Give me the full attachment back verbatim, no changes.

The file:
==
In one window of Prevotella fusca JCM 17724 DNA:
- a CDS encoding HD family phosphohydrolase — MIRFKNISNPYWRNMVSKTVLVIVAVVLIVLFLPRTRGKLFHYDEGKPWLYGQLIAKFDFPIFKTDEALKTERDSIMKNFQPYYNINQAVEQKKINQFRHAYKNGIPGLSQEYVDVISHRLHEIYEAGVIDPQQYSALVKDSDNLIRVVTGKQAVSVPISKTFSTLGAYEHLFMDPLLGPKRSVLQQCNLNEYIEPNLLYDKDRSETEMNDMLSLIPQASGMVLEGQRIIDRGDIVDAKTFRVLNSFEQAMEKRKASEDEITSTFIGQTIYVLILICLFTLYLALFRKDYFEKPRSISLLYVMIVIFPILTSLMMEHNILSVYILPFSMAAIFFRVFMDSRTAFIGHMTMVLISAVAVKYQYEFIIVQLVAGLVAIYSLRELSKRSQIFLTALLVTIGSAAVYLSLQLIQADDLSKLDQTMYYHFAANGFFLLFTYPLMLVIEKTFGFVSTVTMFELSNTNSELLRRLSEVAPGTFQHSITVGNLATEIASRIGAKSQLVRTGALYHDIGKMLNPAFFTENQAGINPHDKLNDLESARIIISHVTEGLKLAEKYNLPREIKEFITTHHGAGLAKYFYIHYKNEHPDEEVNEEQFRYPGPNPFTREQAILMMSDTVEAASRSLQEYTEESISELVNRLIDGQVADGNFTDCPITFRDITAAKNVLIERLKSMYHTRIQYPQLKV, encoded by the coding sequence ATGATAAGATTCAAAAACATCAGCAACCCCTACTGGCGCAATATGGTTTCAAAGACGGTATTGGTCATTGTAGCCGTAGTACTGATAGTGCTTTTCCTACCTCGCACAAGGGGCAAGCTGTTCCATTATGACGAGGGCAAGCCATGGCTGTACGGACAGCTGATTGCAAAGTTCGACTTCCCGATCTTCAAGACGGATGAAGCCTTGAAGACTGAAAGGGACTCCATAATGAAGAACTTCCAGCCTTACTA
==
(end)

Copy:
In one window of Prevotella fusca JCM 17724 DNA:
- a CDS encoding HD family phosphohydrolase — MIRFKNISNPYWRNMVSKTVLVIVAVVLIVLFLPRTRGKLFHYDEGKPWLYGQLIAKFDFPIFKTDEALKTERDSIMKNFQPYYNINQAVEQKKINQFRHAYKNGIPGLSQEYVDVISHRLHEIYEAGVIDPQQYSALVKDSDNLIRVVTGKQAVSVPISKTFSTLGAYEHLFMDPLLGPKRSVLQQCNLNEYIEPNLLYDKDRSETEMNDMLSLIPQASGMVLEGQRIIDRGDIVDAKTFRVLNSFEQAMEKRKASEDEITSTFIGQTIYVLILICLFTLYLALFRKDYFEKPRSISLLYVMIVIFPILTSLMMEHNILSVYILPFSMAAIFFRVFMDSRTAFIGHMTMVLISAVAVKYQYEFIIVQLVAGLVAIYSLRELSKRSQIFLTALLVTIGSAAVYLSLQLIQADDLSKLDQTMYYHFAANGFFLLFTYPLMLVIEKTFGFVSTVTMFELSNTNSELLRRLSEVAPGTFQHSITVGNLATEIASRIGAKSQLVRTGALYHDIGKMLNPAFFTENQAGINPHDKLNDLESARIIISHVTEGLKLAEKYNLPREIKEFITTHHGAGLAKYFYIHYKNEHPDEEVNEEQFRYPGPNPFTREQAILMMSDTVEAASRSLQEYTEESISELVNRLIDGQVADGNFTDCPITFRDITAAKNVLIERLKSMYHTRIQYPQLKV, encoded by the coding sequence ATGATAAGATTCAAAAACATCAGCAACCCCTACTGGCGCAATATGGTTTCAAAGACGGTATTGGTCATTGTAGCCGTAGTACTGATAGTGCTTTTCCTACCTCGCACAAGGGGCAAGCTGTTCCATTATGACGAGGGCAAGCCATGGCTGTACGGACAGCTGATTGCAAAGTTCGACTTCCCGATCTTCAAGACGGATGAAGCCTTGAAGACTGAAAGGGACTCCATAATGAAGAACTTCCAGCCTTACTA